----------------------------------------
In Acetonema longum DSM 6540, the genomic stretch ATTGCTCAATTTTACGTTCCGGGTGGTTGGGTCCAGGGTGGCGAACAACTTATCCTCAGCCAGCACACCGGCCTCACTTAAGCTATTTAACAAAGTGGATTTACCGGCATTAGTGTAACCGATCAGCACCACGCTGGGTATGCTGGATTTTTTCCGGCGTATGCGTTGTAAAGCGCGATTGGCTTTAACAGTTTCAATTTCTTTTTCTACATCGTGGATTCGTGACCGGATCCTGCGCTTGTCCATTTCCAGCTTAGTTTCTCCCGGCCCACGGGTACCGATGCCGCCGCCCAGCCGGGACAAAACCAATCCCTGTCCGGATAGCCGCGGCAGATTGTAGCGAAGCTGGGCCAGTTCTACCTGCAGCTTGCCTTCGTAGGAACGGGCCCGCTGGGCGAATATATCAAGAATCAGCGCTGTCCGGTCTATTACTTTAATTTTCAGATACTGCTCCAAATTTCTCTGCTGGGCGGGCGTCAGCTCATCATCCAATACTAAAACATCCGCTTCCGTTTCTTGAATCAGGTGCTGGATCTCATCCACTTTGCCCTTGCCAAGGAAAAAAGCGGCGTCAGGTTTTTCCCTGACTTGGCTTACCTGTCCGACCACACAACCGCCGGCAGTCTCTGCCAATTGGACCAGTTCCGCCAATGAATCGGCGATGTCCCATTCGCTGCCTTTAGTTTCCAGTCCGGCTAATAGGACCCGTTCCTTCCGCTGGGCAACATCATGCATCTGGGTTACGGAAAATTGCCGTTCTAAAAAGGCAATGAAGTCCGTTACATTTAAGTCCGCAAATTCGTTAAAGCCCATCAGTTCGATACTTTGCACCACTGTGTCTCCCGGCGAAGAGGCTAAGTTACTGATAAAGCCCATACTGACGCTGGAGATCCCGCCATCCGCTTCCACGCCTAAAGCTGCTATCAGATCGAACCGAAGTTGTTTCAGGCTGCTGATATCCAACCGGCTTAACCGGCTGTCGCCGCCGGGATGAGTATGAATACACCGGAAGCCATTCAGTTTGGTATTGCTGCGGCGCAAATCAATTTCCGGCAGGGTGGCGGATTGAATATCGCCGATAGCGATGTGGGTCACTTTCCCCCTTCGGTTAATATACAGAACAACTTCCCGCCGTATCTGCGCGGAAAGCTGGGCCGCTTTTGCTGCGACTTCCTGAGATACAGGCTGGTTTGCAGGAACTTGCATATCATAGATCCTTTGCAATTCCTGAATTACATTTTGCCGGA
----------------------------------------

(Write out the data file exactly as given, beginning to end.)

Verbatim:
In Acetonema longum DSM 6540, the genomic stretch ATTGCTCAATTTTACGTTCCGGGTGGTTGGGTCCAGGGTGGCGAACAACTTATCCTCAGCCAGCACACCGGCCTCACTTAAGCTATTTAACAAAGTGGATTTACCGGCATTAGTGTAACCGATCAGCACCACGCTGGGTATGCTGGATTTTTTCCGGCGTATGCGTTGTAAAGCGCGATTGGCTTTAACAGTTTCAATTTCTTTTTCTACATCGTGGATTCGTGACCGGATCCTGCGCTTGTCCATTTCCAGCTTAGTTTCTCCCGGCCCACGGGTACCGATGCCGCCGCCCAGCCGGGACAAAACCAATCCCTGTCCGGATAGCCGCGGCAGATTGTAGCGAAGCTGGGCCAGTTCTACCTGCAGCTTGCCTTCGTAGGAACGGGCCCGCTGGGCGAATATATCAAGAATCAGCGCTGTCCGGTCTATTACTTTAATTTTCAGATACTGCTCCAAATTTCTCTGCTGGGCGGGCGTCAGCTCATCATCCAATACTAAAACATCCGCTTCCGTTTCTTGAATCAGGTGCTGGATCTCATCCACTTTGCCCTTGCCAAGGAAAAAAGCGGCGTCAGGTTTTTCCCTGACTTGGCTTACCTGTCCGACCACACAACCGCCGGCAGTCTCTGCCAATTGGACCAGTTCCGCCAATGAATCGGCGATGTCCCATTCGCTGCCTTTAGTTTCCAGTCCGGCTAATAGGACCCGTTCCTTCCGCTGGGCAACATCATGCATCTGGGTTACGGAAAATTGCCGTTCTAAAAAGGCAATGAAGTCCGTTACATTTAAGTCCGCAAATTCGTTAAAGCCCATCAGTTCGATACTTTGCACCACTGTGTCTCCCGGCGAAGAGGCTAAGTTACTGATAAAGCCCATACTGACGCTGGAGATCCCGCCATCCGCTTCCACGCCTAAAGCTGCTATCAGATCGAACCGAAGTTGTTTCAGGCTGCTGATATCCAACCGGCTTAACCGGCTGTCGCCGCCGGGATGAGTATGAATACACCGGAAGCCATTCAGTTTGGTATTGCTGCGGCGCAAATCAATTTCCGGCAGGGTGGCGGATTGAATATCGCCGATAGCGATGTGGGTCACTTTCCCCCTTCGGTTAATATACAGAACAACTTCCCGCCGTATCTGCGCGGAAAGCTGGGCCGCTTTTGCTGCGACTTCCTGAGATACAGGCTGGTTTGCAGGAACTTGCATATCATAGATCCTTTGCAATTCCTGAATTACATTTTGCCGGA